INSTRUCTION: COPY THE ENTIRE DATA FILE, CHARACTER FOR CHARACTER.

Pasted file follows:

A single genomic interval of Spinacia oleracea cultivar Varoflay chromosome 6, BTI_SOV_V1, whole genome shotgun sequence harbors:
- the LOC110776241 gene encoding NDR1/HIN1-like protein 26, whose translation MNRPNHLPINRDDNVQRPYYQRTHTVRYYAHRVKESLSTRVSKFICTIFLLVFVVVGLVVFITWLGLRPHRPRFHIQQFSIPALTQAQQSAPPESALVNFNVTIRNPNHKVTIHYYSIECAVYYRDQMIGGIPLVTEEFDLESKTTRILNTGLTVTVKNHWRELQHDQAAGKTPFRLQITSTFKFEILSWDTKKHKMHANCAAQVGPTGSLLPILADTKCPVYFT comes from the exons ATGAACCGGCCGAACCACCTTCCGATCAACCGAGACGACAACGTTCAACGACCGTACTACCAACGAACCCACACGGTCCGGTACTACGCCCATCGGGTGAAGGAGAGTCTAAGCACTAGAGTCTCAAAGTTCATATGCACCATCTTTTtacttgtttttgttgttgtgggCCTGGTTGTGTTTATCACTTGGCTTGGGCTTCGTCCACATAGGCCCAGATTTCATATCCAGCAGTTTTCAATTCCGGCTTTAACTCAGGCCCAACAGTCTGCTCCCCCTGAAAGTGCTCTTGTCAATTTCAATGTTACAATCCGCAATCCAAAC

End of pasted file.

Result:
A single genomic interval of Spinacia oleracea cultivar Varoflay chromosome 6, BTI_SOV_V1, whole genome shotgun sequence harbors:
- the LOC110776241 gene encoding NDR1/HIN1-like protein 26, whose translation MNRPNHLPINRDDNVQRPYYQRTHTVRYYAHRVKESLSTRVSKFICTIFLLVFVVVGLVVFITWLGLRPHRPRFHIQQFSIPALTQAQQSAPPESALVNFNVTIRNPNHKVTIHYYSIECAVYYRDQMIGGIPLVTEEFDLESKTTRILNTGLTVTVKNHWRELQHDQAAGKTPFRLQITSTFKFEILSWDTKKHKMHANCAAQVGPTGSLLPILADTKCPVYFT comes from the exons ATGAACCGGCCGAACCACCTTCCGATCAACCGAGACGACAACGTTCAACGACCGTACTACCAACGAACCCACACGGTCCGGTACTACGCCCATCGGGTGAAGGAGAGTCTAAGCACTAGAGTCTCAAAGTTCATATGCACCATCTTTTtacttgtttttgttgttgtgggCCTGGTTGTGTTTATCACTTGGCTTGGGCTTCGTCCACATAGGCCCAGATTTCATATCCAGCAGTTTTCAATTCCGGCTTTAACTCAGGCCCAACAGTCTGCTCCCCCTGAAAGTGCTCTTGTCAATTTCAATGTTACAATCCGCAATCCAAAC